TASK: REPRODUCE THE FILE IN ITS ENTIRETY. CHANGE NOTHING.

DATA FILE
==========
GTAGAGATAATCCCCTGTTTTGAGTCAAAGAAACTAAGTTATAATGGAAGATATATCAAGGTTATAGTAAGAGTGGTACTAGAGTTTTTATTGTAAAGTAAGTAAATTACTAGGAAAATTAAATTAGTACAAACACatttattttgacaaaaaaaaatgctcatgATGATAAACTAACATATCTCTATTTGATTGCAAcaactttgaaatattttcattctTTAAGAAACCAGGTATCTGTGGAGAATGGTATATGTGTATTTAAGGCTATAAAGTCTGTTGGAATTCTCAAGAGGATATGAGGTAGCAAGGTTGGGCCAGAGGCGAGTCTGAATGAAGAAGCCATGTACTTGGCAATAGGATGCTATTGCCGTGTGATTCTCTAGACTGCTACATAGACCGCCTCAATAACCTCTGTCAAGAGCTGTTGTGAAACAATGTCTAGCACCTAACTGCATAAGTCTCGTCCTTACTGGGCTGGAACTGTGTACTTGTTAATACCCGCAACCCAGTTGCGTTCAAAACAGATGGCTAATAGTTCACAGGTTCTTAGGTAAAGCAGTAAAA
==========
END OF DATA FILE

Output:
GTAGAGATAATCCCCTGTTTTGAGTCAAAGAAACTAAGTTATAATGGAAGATATATCAAGGTTATAGTAAGAGTGGTACTAGAGTTTTTATTGTAAAGTAAGTAAATTACTAGGAAAATTAAATTAGTACAAACACatttattttgacaaaaaaaaatgctcatgATGATAAACTAACATATCTCTATTTGATTGCAAcaactttgaaatattttcattctTTAAGAAACCAGGTATCTGTGGAGAATGGTATATGTGTATTTAAGGCTATAAAGTCTGTTGGAATTCTCAAGAGGATATGAGGTAGCAAGGTTGGGCCAGAGGCGAGTCTGAATGAAGAAGCCATGTACTTGGCAATAGGATGCTATTGCCGTGTGATTCTCTAGACTGCTACATAGACCGCCTCAATAACCTCTGTCAAGAGCTGTTGTGAAACAATGTCTAGCACCTAACTGCATAAGTCTCGTCCTTACTGGGCTGGAACTGTGTACTTGTTAATACCCGCAACCCAGTTGCGTTCAAAACAGATGGCTAATAGTTCACAGGTTCTTAGGTAAAGCAGTAAAA